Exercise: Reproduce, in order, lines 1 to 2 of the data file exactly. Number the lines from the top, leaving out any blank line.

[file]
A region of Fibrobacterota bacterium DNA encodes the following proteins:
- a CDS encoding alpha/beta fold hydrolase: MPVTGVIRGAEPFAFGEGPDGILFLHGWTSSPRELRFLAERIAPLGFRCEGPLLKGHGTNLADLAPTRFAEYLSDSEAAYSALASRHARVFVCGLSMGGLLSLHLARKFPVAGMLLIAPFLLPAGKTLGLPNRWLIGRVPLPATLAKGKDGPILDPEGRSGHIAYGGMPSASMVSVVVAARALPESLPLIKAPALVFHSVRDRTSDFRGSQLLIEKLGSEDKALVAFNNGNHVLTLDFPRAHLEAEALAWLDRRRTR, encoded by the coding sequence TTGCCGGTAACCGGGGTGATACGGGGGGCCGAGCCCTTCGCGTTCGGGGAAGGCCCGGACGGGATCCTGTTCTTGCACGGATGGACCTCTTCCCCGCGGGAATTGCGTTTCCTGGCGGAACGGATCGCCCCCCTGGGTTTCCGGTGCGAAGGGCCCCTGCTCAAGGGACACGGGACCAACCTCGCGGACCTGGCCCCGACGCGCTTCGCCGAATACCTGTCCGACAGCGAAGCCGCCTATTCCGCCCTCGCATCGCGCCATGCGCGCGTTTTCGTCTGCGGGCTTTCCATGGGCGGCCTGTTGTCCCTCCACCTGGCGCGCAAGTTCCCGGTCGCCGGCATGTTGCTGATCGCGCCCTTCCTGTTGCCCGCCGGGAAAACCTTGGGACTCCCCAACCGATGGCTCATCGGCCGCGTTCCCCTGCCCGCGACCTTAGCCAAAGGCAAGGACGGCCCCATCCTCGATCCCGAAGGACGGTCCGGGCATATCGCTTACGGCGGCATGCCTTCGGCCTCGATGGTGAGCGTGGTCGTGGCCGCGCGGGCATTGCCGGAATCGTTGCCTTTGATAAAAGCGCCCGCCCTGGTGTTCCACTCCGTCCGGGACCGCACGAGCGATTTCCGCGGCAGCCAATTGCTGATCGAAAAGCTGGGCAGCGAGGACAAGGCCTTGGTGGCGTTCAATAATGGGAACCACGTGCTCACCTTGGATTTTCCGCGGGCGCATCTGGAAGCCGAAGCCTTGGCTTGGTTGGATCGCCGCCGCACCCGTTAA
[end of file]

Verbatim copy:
A region of Fibrobacterota bacterium DNA encodes the following proteins:
- a CDS encoding alpha/beta fold hydrolase: MPVTGVIRGAEPFAFGEGPDGILFLHGWTSSPRELRFLAERIAPLGFRCEGPLLKGHGTNLADLAPTRFAEYLSDSEAAYSALASRHARVFVCGLSMGGLLSLHLARKFPVAGMLLIAPFLLPAGKTLGLPNRWLIGRVPLPATLAKGKDGPILDPEGRSGHIAYGGMPSASMVSVVVAARALPESLPLIKAPALVFHSVRDRTSDFRGSQLLIEKLGSEDKALVAFNNGNHVLTLDFPRAHLEAEALAWLDRRRTR, encoded by the coding sequence TTGCCGGTAACCGGGGTGATACGGGGGGCCGAGCCCTTCGCGTTCGGGGAAGGCCCGGACGGGATCCTGTTCTTGCACGGATGGACCTCTTCCCCGCGGGAATTGCGTTTCCTGGCGGAACGGATCGCCCCCCTGGGTTTCCGGTGCGAAGGGCCCCTGCTCAAGGGACACGGGACCAACCTCGCGGACCTGGCCCCGACGCGCTTCGCCGAATACCTGTCCGACAGCGAAGCCGCCTATTCCGCCCTCGCATCGCGCCATGCGCGCGTTTTCGTCTGCGGGCTTTCCATGGGCGGCCTGTTGTCCCTCCACCTGGCGCGCAAGTTCCCGGTCGCCGGCATGTTGCTGATCGCGCCCTTCCTGTTGCCCGCCGGGAAAACCTTGGGACTCCCCAACCGATGGCTCATCGGCCGCGTTCCCCTGCCCGCGACCTTAGCCAAAGGCAAGGACGGCCCCATCCTCGATCCCGAAGGACGGTCCGGGCATATCGCTTACGGCGGCATGCCTTCGGCCTCGATGGTGAGCGTGGTCGTGGCCGCGCGGGCATTGCCGGAATCGTTGCCTTTGATAAAAGCGCCCGCCCTGGTGTTCCACTCCGTCCGGGACCGCACGAGCGATTTCCGCGGCAGCCAATTGCTGATCGAAAAGCTGGGCAGCGAGGACAAGGCCTTGGTGGCGTTCAATAATGGGAACCACGTGCTCACCTTGGATTTTCCGCGGGCGCATCTGGAAGCCGAAGCCTTGGCTTGGTTGGATCGCCGCCGCACCCGTTAA